Could Tourists Climbing Uluru help Indigenous Australians?
Maria Billias’ piece, “Could Tourists Climbing Uluru help Indigenous Australians?” (published in The Daily Telegraph on 25/4/16) responds to the advantages and disadvantages of climbing Uluru. Billias contends that by climbing Uluru, tourists support economic advancements towards Indigenous Australians. Her solemn and alarmed tone is expressed through formal and indirect language. Appealing to an audience of all Australian citizens and any visitors/tourists to Central Australia.
The headline “Could Tourists Climbing Uluru help Indigenous Australians?” is an outline of the contention which gives the reader a general overview of what the piece is about and demonstrates what to expect within the segment. The image of tourists reading the Anangu Plea not to climb is however more complicated. Throughout the article, the Anangu is mentioned a number of times. Anangu is simply another term for Australian Aborigine. Anangu implore tourists not to climb, as they put themselves at risk, which genuinely worries and upsets the Aborigines. However, if safety precautions were put in place to ensure a risk free environment, then there would be need to remove the opportunity to climb Uluru. The image is a way of displaying a disadvantage to climbing it, which then leads to a counter argument to reinforce the contention.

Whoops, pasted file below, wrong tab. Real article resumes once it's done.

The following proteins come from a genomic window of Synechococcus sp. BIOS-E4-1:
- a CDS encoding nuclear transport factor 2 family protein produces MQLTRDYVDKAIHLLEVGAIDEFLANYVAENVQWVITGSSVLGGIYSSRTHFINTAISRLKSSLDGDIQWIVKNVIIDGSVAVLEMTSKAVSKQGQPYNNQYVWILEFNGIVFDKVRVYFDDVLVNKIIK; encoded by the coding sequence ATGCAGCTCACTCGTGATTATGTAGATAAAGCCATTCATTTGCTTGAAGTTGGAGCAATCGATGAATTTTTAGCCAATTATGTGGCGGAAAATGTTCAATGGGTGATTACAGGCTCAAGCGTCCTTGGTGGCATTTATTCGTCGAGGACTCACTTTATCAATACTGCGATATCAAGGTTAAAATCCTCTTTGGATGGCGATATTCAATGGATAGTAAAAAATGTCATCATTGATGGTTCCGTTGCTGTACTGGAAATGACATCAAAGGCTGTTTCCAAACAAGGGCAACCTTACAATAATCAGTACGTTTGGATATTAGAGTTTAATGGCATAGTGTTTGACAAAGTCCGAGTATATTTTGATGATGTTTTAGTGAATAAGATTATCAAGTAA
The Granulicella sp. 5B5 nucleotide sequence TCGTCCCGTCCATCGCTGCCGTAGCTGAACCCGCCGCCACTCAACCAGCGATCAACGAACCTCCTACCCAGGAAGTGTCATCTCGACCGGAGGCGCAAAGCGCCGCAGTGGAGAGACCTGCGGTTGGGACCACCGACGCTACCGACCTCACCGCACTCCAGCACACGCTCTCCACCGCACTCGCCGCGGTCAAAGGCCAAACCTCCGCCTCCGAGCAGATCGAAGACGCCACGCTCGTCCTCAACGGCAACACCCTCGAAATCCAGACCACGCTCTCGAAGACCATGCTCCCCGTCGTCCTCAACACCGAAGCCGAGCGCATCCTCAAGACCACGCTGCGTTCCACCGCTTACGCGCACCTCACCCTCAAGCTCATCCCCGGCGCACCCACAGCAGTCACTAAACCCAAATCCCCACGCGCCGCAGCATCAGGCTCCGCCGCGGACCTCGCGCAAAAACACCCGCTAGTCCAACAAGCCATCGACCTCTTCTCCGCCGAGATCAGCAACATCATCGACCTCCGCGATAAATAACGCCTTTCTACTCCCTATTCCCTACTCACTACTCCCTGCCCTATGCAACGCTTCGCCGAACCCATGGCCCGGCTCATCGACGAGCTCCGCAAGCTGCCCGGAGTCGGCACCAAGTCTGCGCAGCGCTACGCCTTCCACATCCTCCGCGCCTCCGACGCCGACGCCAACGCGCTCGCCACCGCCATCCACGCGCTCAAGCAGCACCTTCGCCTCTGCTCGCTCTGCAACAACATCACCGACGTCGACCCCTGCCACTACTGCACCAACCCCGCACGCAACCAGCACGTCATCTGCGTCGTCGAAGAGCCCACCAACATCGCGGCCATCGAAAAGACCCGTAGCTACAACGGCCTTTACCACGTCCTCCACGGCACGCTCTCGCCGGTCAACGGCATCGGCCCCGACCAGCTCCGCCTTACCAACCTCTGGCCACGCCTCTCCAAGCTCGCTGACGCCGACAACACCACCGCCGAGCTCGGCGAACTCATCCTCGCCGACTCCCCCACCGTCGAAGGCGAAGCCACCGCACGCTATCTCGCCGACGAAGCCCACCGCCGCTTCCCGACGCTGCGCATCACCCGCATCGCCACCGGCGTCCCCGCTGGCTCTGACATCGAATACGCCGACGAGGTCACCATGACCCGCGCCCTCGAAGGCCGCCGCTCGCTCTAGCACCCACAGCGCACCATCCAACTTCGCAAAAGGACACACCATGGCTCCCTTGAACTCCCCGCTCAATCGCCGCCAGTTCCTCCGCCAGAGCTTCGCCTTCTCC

Initially, Billias refers to statistics regarding those who previously and currently climb Uluru. Billias states that if less than 20% of tourists climb Uluru, the practise will be legally stopped. In doing this, she emphasizes the fact that there is only a small portion of the population that...